Thailand's Remote Healthcare Model (02:46)
Hospitals recruit medical school graduates In Bangkok. In exchange for a state sponsored education, they must work in rural areas for three years. Doctors Nichi Garan and Suru Kyad hope to go to Mae Sot.
Medical Career Decisions (02:22)
Dr. Garan and Dr. Kyad draw lots to go to Mae Sot. Thailand's rural health program was established in 1968 in response to a "brain drain." Urban private hospitals compete with the public health system for doctors.
Mae Sot General Hospital (02:47)
New doctors will serve in Tak Province for three years; Mae Sot serves four rural districts and 290,000 people. Director Dr. Wong Lee Wat explains goals of the residency program. Second year interns provide survival tips for the newcomers.
Universal Healthcare Model (02:26)
Dr. Bun began diagnosing patients immediately upon starting his residency. Infectious diseases are rife in border regions, including drug resistant TB. Under Thailand's system, hospitals receive $85 per person in their district—costing the government half the global average.
Medical Intern Rotation (02:32)
Dr. Sing Ha is from Mae Sot. He wants to help people; more doctors are needed in public hospitals. After one year, second year interns are placed in more remote hospitals while incoming recruits take their place.
Thailand's Preventative Health Program (03:05)
Dr. Sing Ha is apprehensive about joining a remote district hospital in Tak Province. Dr. Chirapong runs a mobile doctor unit. His team sees 120 patients in Huai Nam Yen village.
Basic Health Outposts (02:14)
Most of Thailand's rural primary healthcare is done by locally recruited nurses, supplemented by mobile doctor units. Dr. Chirapong removes a growth in a patient's mouth. Infant mortality rates and malaria incidences have fallen.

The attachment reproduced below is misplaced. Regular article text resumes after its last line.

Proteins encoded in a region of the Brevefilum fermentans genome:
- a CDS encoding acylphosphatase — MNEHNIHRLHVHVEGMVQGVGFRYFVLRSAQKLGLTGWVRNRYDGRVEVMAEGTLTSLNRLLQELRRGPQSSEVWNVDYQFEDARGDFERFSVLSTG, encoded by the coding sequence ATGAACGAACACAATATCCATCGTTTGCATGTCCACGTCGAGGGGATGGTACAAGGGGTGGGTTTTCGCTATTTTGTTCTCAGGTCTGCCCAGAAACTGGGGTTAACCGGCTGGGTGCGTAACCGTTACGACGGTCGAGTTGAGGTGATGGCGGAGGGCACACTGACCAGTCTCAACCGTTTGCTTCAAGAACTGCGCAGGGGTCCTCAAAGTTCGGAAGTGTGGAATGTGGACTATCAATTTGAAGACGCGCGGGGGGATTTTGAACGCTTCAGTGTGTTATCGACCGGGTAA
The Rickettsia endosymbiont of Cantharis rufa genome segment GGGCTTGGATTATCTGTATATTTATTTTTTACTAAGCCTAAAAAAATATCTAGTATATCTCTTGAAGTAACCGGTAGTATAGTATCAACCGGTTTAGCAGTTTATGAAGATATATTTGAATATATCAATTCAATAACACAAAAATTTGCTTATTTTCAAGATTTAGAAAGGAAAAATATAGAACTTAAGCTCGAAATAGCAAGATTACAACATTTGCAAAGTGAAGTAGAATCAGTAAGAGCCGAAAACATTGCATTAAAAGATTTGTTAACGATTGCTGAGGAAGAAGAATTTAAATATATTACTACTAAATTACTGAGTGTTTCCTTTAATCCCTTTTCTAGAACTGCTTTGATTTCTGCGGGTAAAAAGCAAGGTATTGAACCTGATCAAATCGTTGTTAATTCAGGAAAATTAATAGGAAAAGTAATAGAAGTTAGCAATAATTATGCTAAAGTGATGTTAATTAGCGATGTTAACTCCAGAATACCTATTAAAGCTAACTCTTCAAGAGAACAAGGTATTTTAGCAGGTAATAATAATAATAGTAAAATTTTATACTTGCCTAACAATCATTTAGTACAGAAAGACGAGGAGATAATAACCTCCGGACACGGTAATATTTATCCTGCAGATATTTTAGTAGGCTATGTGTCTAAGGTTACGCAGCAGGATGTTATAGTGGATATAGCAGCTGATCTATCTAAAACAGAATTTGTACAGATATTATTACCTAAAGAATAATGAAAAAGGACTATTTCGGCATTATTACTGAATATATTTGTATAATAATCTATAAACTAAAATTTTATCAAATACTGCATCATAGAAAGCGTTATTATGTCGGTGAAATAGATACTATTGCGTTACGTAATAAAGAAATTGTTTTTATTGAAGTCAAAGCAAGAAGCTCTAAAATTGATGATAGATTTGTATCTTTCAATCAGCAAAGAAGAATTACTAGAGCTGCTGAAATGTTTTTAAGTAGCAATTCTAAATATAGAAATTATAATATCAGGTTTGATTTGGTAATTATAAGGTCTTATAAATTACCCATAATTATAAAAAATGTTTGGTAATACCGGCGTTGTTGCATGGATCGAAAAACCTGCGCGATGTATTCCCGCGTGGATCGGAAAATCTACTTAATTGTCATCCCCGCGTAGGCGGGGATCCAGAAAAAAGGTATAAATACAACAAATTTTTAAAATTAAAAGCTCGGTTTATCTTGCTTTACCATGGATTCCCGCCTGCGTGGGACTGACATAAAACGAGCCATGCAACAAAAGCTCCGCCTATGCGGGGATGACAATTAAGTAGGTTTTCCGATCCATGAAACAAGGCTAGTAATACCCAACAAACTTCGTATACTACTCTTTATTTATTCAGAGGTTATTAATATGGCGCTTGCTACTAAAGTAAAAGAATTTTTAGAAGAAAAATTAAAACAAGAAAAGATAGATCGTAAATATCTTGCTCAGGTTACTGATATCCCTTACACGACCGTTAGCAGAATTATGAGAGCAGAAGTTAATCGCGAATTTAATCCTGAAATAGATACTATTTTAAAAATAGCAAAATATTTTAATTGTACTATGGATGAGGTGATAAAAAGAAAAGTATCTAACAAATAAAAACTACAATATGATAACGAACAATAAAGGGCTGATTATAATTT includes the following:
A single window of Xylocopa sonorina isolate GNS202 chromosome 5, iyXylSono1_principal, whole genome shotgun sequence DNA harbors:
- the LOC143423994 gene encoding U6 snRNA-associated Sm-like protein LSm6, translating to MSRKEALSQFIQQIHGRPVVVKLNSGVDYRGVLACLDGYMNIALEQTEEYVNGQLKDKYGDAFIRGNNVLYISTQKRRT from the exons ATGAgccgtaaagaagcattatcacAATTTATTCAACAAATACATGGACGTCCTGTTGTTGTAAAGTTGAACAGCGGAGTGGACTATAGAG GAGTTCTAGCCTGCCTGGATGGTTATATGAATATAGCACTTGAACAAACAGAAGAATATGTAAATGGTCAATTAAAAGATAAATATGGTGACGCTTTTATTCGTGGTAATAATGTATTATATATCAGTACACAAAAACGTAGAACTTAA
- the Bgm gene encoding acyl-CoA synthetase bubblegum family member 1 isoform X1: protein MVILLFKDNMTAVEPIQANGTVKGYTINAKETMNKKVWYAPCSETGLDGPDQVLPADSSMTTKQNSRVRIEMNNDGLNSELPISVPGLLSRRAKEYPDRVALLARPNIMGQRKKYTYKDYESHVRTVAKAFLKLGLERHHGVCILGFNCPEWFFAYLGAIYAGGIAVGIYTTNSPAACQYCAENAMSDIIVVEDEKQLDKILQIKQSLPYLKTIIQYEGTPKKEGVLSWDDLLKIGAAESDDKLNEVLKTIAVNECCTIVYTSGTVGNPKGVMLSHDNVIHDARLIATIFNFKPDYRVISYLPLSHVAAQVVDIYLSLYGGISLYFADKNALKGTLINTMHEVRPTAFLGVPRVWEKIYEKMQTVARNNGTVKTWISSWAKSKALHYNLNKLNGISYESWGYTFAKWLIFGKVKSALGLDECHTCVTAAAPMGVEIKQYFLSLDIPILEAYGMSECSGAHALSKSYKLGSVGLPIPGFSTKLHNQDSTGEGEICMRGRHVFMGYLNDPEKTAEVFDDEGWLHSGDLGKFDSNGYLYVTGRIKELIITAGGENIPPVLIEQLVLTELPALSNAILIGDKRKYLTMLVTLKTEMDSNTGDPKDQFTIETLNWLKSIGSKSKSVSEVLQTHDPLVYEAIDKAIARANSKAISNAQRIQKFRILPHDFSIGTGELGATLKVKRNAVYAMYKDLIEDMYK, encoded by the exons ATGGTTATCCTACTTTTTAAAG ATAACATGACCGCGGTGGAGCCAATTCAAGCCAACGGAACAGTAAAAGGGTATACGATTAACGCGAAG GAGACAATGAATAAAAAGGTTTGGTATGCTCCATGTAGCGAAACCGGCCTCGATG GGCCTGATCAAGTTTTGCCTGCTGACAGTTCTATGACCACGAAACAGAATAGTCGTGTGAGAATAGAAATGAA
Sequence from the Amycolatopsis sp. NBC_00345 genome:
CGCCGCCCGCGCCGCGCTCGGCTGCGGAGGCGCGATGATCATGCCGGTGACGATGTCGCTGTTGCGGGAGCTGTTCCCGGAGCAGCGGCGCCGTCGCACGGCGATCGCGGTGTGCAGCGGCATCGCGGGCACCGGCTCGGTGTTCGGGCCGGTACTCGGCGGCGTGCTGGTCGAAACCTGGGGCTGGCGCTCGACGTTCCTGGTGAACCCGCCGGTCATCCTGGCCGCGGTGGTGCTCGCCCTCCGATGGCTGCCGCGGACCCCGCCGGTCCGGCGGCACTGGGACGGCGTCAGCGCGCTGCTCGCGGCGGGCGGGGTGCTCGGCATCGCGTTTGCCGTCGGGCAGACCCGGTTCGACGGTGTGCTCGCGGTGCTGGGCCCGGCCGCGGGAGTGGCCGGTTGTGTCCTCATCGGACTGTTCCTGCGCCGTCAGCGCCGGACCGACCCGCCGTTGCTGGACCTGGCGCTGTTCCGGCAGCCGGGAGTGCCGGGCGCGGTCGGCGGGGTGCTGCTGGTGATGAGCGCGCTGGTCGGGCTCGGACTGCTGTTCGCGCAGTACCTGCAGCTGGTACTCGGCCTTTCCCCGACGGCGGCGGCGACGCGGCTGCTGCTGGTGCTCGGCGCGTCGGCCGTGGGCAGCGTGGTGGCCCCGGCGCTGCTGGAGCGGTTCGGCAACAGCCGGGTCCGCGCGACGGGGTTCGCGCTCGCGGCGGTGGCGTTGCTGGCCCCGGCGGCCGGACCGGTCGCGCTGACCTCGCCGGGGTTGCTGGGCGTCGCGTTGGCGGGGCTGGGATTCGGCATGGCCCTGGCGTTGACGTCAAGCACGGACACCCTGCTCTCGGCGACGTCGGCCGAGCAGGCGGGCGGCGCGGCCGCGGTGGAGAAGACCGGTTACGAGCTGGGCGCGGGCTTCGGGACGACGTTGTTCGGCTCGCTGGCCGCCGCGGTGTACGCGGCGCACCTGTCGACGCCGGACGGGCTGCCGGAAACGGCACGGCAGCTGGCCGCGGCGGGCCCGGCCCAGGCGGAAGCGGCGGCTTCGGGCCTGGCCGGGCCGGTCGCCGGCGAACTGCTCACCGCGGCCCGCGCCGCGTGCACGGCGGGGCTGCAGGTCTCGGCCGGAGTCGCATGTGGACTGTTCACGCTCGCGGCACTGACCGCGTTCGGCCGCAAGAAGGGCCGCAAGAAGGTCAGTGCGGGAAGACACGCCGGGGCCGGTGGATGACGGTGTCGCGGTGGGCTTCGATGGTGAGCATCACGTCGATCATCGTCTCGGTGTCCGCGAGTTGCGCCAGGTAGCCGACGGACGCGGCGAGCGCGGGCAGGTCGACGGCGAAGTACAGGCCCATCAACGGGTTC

First Day of Residency (03:45)
Dr. Kyad consults diabetes patients. An aging population made implementing universal healthcare challenging. Dr. Garan is assigned to the emergency room, and loses a patient.
Culture Shock (03:25)
Newly graduated doctors provide care to Thailand's rural population of 34 million. Dr. Ha arrives at his new assignment, a remote hospital. Many patients cannot speak Thai; infectious diseases are a challenge.
Umphang District Hospital (02:52)
Dr. Worawit came to Thailand's remote area with the rural healthcare program 23 years ago. With limited beds, he focuses on prevention. One project trains tribal midwives on safe delivery methods, lowering stillbirth and maternal mortality rates.
Umphang's Young Doctors (02:11)
Dr. Worawit used the Thai government's rural program to build a modern hospital treating all patients for free. Dr. Apichaya is finishing her third year of residency; medical school graduates have to gain confidence quickly.
Financial Challenges (02:42)
Hospital budgets should be allocated based on populations served, but many hill tribes and migrants lack state identification. Doctors never turn patients away; Dr. Worawit solicits donations from public and private organizations to cover extra costs.
Specialization Sponsorship (03:51)
The Thai government introduced pay incentives to keep young doctors in rural areas after three year internships. In exchange for specialization training, doctors must remain at their sponsor hospital. Dr. Rachitipor specialized in pediatrics, but works far from her home town.
Critical Patient (05:07)
Dr. Apichaya and Dr. Kahn are the only doctors on duty. A pregnant woman comes in with preeclampsia and heart failure; they revive her but cannot risk an emergency cesarean section. They send her to Mae Sot—4 hours away.
Retaining Rural Doctors (03:55)
Approximately three quarters of rural health program graduates return to cities within 10 years. Socializing helps Dr. Ha's homesickness. Dr. Kyad is getting used to exhaustion and plans to stay in the public sector; Dr. Garan is undecided about her future. A preeclampsia patient and her baby survive.
Credits: Thailand’s Remote Lifesavers: The People’s Health (00:31)
Credits: Thailand’s Remote Lifesavers: The People’s Health
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